Rosemary Brockett is studying in the School of Environmental Studies to complete her MSc with Drs. Thomas Graham and Mike Dixon. Rosemary received her BA in Environmental Studies from Wilfrid Laurier University. Her research investigates how we can utilize unique edible plants, like fiddleheads, as a means to bolster our food system.
Currently the global food system is only utilizing approximately 120 edible plant species, even though there are 20,000 known edible plant species. This narrow selection of edible plant species leaves our food system extremely vulnerable. Additionally, food security is a current global issue. Rosemary asserts that by looking at the edible plant species native to our area, we can strengthen our own food security. This will reduce the need to rely on imported food while also expanding our diets. Her research will develop the necessary techniques for the propagation and cultivation of fiddleheads, an edible plant species native to Ontario, in controlled environments.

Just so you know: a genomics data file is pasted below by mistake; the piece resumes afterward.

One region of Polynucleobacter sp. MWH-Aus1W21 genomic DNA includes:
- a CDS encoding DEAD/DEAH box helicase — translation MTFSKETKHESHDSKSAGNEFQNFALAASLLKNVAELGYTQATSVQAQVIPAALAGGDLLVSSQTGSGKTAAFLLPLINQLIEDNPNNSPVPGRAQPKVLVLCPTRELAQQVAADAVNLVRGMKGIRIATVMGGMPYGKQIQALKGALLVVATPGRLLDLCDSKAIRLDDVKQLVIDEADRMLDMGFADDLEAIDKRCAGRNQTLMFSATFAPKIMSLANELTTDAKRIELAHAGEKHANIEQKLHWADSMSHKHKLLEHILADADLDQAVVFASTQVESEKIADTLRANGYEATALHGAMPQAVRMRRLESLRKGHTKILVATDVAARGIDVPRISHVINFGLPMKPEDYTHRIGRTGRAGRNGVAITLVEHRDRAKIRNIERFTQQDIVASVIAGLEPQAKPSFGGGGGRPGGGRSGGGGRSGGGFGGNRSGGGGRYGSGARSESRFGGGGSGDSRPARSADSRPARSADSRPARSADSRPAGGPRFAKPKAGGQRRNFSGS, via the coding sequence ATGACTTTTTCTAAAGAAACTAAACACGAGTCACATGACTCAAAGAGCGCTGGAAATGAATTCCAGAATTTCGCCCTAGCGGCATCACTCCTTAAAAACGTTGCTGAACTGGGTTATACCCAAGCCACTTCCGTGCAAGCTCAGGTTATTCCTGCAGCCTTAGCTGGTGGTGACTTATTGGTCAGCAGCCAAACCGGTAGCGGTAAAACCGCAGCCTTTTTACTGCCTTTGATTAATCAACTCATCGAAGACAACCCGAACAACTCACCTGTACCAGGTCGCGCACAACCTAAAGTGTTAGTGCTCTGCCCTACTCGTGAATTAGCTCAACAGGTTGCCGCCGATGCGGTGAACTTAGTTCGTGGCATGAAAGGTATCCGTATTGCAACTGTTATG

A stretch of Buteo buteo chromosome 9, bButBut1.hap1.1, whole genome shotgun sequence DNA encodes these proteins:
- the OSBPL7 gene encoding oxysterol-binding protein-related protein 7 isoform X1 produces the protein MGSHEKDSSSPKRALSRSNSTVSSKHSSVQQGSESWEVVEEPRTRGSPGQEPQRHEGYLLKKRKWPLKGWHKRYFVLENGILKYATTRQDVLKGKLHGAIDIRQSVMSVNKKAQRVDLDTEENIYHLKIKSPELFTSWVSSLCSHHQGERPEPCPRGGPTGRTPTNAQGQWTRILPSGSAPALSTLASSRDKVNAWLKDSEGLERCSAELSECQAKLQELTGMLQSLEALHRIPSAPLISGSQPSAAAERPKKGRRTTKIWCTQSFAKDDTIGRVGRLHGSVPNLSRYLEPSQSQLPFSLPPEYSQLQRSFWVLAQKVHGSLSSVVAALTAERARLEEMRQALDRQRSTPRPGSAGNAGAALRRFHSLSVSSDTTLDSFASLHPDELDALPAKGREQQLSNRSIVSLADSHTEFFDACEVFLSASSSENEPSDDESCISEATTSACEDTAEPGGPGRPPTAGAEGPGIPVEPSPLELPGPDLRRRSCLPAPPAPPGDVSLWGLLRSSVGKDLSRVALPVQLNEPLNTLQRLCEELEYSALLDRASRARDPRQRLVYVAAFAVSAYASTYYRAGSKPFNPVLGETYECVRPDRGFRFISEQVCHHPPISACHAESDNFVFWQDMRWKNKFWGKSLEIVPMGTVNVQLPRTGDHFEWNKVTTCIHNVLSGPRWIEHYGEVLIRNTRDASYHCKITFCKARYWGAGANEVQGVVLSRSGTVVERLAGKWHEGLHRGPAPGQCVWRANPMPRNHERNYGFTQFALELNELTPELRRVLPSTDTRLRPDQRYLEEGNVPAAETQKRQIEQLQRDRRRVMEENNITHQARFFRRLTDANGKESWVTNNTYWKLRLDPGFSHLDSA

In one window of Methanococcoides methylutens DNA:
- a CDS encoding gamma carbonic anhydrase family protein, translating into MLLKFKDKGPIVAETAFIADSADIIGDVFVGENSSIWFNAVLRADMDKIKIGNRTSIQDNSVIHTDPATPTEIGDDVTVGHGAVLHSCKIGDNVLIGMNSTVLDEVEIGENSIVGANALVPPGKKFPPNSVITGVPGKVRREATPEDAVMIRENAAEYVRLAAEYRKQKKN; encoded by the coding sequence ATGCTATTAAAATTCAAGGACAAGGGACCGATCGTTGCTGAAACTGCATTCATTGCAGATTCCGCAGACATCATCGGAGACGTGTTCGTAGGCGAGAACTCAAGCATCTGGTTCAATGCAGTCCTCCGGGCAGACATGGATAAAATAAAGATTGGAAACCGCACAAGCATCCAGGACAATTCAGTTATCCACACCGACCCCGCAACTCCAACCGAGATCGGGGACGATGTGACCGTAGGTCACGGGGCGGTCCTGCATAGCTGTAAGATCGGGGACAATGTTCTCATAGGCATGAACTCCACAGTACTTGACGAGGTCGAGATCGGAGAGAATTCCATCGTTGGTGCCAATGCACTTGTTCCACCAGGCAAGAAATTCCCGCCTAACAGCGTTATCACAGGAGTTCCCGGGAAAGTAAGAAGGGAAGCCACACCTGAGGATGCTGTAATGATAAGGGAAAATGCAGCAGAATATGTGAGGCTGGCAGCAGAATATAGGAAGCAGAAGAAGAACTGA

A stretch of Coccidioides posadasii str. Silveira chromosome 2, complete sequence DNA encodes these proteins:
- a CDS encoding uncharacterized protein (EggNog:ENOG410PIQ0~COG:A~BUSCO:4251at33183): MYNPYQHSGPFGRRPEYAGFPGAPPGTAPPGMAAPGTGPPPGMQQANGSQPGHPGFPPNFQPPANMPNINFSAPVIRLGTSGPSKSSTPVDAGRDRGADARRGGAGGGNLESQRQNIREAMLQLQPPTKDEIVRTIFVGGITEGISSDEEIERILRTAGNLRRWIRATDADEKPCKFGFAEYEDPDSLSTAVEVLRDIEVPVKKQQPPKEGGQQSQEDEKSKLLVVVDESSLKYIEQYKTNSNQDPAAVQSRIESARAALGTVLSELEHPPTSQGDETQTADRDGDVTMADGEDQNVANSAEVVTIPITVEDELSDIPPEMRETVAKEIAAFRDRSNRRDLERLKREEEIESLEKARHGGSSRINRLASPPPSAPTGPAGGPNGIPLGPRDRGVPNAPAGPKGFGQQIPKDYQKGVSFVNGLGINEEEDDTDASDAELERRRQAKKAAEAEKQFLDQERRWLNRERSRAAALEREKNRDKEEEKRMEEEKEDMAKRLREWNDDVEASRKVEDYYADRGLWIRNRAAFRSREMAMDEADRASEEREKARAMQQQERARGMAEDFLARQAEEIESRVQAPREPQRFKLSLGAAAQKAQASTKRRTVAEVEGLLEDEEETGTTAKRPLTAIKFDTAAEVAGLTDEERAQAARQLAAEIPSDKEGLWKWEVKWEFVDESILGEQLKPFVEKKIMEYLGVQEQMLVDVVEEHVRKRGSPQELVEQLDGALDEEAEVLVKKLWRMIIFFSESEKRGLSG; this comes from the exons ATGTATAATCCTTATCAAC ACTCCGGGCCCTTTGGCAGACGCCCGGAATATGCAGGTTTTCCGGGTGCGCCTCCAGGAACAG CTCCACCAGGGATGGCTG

Research Interests and Future Goals
Rosemary has been foraging wild edible plants, medicinal plants, and mushrooms for several years. This experience has helped Rosemary realize that we are currently underutilizing so many edible plant species, including fiddleheads. Rosemary’s research looks to grow and cultivate fiddleheads as a means of supporting our food system. Furthermore, Rosemary hopes this will inspire future research into other disregarded edible plant species.
Why become an Arrell Scholar?
Rosemary chose to continue her learning at the University of Guelph because it is a leader in agriculture research. She was inspired to apply to be an Arrell Scholar because of the work AFI is doing to improve global food systems. Rosemary looks forward to connecting with students, researchers, and industry leaders through AFI.